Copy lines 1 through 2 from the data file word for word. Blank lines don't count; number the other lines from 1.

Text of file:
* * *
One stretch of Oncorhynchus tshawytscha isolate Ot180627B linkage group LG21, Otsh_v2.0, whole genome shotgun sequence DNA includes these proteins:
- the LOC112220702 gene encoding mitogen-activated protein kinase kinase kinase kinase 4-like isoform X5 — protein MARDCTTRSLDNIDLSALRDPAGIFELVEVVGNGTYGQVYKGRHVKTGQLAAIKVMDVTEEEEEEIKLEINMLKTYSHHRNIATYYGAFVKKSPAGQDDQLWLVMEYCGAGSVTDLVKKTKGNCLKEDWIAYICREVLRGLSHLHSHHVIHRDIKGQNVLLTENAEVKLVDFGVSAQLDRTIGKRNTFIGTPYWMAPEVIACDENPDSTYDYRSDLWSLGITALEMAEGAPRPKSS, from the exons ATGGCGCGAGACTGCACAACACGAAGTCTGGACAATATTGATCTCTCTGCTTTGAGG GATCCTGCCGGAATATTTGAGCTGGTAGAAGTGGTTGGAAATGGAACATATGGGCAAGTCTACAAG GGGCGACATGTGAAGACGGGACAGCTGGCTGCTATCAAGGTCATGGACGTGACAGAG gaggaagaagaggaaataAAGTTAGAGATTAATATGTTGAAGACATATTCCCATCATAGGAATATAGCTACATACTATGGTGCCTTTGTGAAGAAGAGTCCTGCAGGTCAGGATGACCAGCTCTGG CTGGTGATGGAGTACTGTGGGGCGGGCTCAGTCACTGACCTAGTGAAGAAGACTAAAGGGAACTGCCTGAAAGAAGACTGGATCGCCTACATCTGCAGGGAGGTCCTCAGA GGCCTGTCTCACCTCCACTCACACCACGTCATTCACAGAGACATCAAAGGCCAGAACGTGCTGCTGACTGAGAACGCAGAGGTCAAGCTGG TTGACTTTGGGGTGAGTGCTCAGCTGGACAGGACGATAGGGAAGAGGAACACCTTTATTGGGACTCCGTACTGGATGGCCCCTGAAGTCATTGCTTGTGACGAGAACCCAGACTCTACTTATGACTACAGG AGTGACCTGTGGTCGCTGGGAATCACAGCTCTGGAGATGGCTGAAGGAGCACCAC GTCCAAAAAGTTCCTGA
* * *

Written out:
One stretch of Oncorhynchus tshawytscha isolate Ot180627B linkage group LG21, Otsh_v2.0, whole genome shotgun sequence DNA includes these proteins:
- the LOC112220702 gene encoding mitogen-activated protein kinase kinase kinase kinase 4-like isoform X5 — protein MARDCTTRSLDNIDLSALRDPAGIFELVEVVGNGTYGQVYKGRHVKTGQLAAIKVMDVTEEEEEEIKLEINMLKTYSHHRNIATYYGAFVKKSPAGQDDQLWLVMEYCGAGSVTDLVKKTKGNCLKEDWIAYICREVLRGLSHLHSHHVIHRDIKGQNVLLTENAEVKLVDFGVSAQLDRTIGKRNTFIGTPYWMAPEVIACDENPDSTYDYRSDLWSLGITALEMAEGAPRPKSS, from the exons ATGGCGCGAGACTGCACAACACGAAGTCTGGACAATATTGATCTCTCTGCTTTGAGG GATCCTGCCGGAATATTTGAGCTGGTAGAAGTGGTTGGAAATGGAACATATGGGCAAGTCTACAAG GGGCGACATGTGAAGACGGGACAGCTGGCTGCTATCAAGGTCATGGACGTGACAGAG gaggaagaagaggaaataAAGTTAGAGATTAATATGTTGAAGACATATTCCCATCATAGGAATATAGCTACATACTATGGTGCCTTTGTGAAGAAGAGTCCTGCAGGTCAGGATGACCAGCTCTGG CTGGTGATGGAGTACTGTGGGGCGGGCTCAGTCACTGACCTAGTGAAGAAGACTAAAGGGAACTGCCTGAAAGAAGACTGGATCGCCTACATCTGCAGGGAGGTCCTCAGA GGCCTGTCTCACCTCCACTCACACCACGTCATTCACAGAGACATCAAAGGCCAGAACGTGCTGCTGACTGAGAACGCAGAGGTCAAGCTGG TTGACTTTGGGGTGAGTGCTCAGCTGGACAGGACGATAGGGAAGAGGAACACCTTTATTGGGACTCCGTACTGGATGGCCCCTGAAGTCATTGCTTGTGACGAGAACCCAGACTCTACTTATGACTACAGG AGTGACCTGTGGTCGCTGGGAATCACAGCTCTGGAGATGGCTGAAGGAGCACCAC GTCCAAAAAGTTCCTGA